Parishioners upset archdiocese refuses to donate church sale proceeds to residential school survivors

·4 min read
Missy Fraser says St. Margaret Mary Church in Old Ottawa South was originally bought by the community and given to the archdiocese in trust, so now, the community should have a say in where the sale proceeds go. (Julie Ireton/CBC - image credit)
Missy Fraser says St. Margaret Mary Church in Old Ottawa South was originally bought by the community and given to the archdiocese in trust, so now, the community should have a say in where the sale proceeds go. (Julie Ireton/CBC - image credit)

Many of the important moments in Missy Fraser's life were celebrated at St. Margaret Mary Catholic Parish in Ottawa — from Sunday services to family funerals to her own wedding.

"It held a special place, because it was part of our family," said Fraser.

But since 2019, St. Margaret Mary has sat empty and now it's for sale. There's no price listed, but offers were to be considered on July 20, 2022.

About 70 congregants signed a letter to the Archdiocese of Ottawa-Cornwall asking that the proceeds of the sale, between $1.5 and $3 million, be directed toward reconciliation and residential school survivors, according to Fraser.

The group's first response from the archdiocese was the property had already been sold. In fact, officials later clarified the property had just been transferred to the Roman Catholic Episcopal Corporation of Ottawa.

According to Fraser, the archdiocese told the group of parishioners it has its own plans for residential school survivors and no proceeds of the sale of the church will go to survivors.

Avison Young
Avison Young

Church originally purchased by parishioners

It was the local Catholic community that originally bought the church almost 100 years ago.

"It was purchased in the 1920s, grassroots parishioners going door to door raising the money for it ... that church was transferred to the archdiocese in trust," said Fraser.

So members of the congregation felt they should have a say in the proceeds of the sale of the property now.

Fraser worries the church is trying to "liquidate to gain profit," noting the archdiocese isn't just ignoring the wishes of former members, but its history too.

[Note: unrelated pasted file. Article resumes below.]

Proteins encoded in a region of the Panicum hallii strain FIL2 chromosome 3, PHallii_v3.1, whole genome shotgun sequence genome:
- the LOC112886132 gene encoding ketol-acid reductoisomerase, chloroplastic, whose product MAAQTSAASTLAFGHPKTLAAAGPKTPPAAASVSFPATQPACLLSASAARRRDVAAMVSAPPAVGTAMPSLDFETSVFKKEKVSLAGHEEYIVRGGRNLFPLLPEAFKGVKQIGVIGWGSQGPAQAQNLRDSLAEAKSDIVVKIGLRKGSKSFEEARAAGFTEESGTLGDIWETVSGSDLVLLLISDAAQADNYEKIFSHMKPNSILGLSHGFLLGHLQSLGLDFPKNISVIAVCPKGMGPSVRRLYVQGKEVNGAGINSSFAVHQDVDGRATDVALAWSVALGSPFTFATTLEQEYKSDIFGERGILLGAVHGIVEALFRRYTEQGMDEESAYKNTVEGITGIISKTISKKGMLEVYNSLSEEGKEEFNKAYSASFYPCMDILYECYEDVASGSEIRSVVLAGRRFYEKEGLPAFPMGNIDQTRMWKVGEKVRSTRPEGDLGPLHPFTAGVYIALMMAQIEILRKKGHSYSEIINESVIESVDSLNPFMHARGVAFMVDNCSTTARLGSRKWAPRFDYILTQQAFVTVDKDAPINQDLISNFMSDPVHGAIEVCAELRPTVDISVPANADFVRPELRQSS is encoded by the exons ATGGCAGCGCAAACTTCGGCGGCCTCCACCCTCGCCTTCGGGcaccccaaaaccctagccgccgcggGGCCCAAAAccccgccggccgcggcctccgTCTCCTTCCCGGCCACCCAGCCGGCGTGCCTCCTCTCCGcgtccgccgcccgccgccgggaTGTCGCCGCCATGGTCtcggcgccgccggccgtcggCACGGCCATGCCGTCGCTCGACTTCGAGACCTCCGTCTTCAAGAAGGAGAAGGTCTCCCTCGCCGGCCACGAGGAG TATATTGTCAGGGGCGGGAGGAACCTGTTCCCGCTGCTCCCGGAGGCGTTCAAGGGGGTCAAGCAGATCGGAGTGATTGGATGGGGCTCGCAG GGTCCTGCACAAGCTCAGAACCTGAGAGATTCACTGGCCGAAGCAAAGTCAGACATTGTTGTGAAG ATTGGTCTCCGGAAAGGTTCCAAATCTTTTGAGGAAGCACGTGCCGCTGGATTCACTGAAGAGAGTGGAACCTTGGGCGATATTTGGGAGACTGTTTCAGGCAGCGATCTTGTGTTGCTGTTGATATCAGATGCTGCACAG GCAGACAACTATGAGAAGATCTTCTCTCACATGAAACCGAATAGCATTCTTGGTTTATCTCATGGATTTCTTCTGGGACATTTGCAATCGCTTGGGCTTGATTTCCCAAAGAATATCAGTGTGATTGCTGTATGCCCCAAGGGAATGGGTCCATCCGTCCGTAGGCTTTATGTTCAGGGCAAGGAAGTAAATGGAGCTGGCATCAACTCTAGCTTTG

"In the first instance, the church and the property is on unceded Algonquin Anishinābeg territory," said Fraser.

"We're now seeing this great human tragedy in residential schools. To not recognize that, to assume rezoning for condo units, we've skipped over some important things."

Separate funds for survivors

For its part, the Archdiocese of Ottawa-Cornwall said it has other plans to help Indigenous communities.

"We are doing different activities and consulting First Nations and meeting people about different projects that would be toward reconciliation," said Geneviève Bonin-Labelle, director of communications for the archdiocese.

"But our real estate is separate from Indigenous funds, so that's a decision the diocese has made."

The Canadian Conference of Catholic Bishops has pledged to put millions of dollars toward initiatives for residential school survivors.

The fund, registered as a charity in March, is accepting contributions and reviewing proposals for where money could go, the conference said.

The organization has also promised to provide public updates on the progress made toward the $30 million target, which it has pledged to reach by January 2027.

The Archdiocese of Ottawa-Cornwall said it hasn't launched the campaign but it plans to contribute $1.2 million to that fund, but that money will be raised by community donations.

Julie Ireton/CBC
Julie Ireton/CBC

Catholics for Truth and Reconciliation

It's not the first time Catholic leaders have attempted to raise money for residential school survivors.

Catholic church entities signed on to raise $25 million under the Indian Residential Schools Settlement Agreement in 2006, but less than $4 million was raised.

Former chief of the Assembly of First Nations, Phil Fontaine, a survivor himself, said with the Pope's apology and visit to Canada this week, this time is different.

"There is considerably more pressure on the Canadian Conference of Catholic Bishops to do the right thing, which means raise the money they promised us," Fontaine said recently on CBC's The Current.

Last summer, a group called Catholics for Truth and Reconciliation started its own grassroots campaign and raised about $30,000.

It's been a difficult time to be a Catholic, according to Erin Kinsella, a member of the group.

"The God that I know is not a God of abuse. It's painful," said Kinsella. "I grew up in Saskatchewan. I had no idea that residential schools even existed."

The bishops have been inviting people in their dioceses to contribute financially, she said.

But Missy Fraser and others who attended St. Margaret Mary, believe communities have already contributed, and now it's the institution's turn to hand over proceeds as properties are sold.

"The archdiocese needs to start paying attention to the communities ... that are attached to the land that the church sits on. To not do that is to continue a pattern of assuming that things are yours that are not yours," said Fraser.

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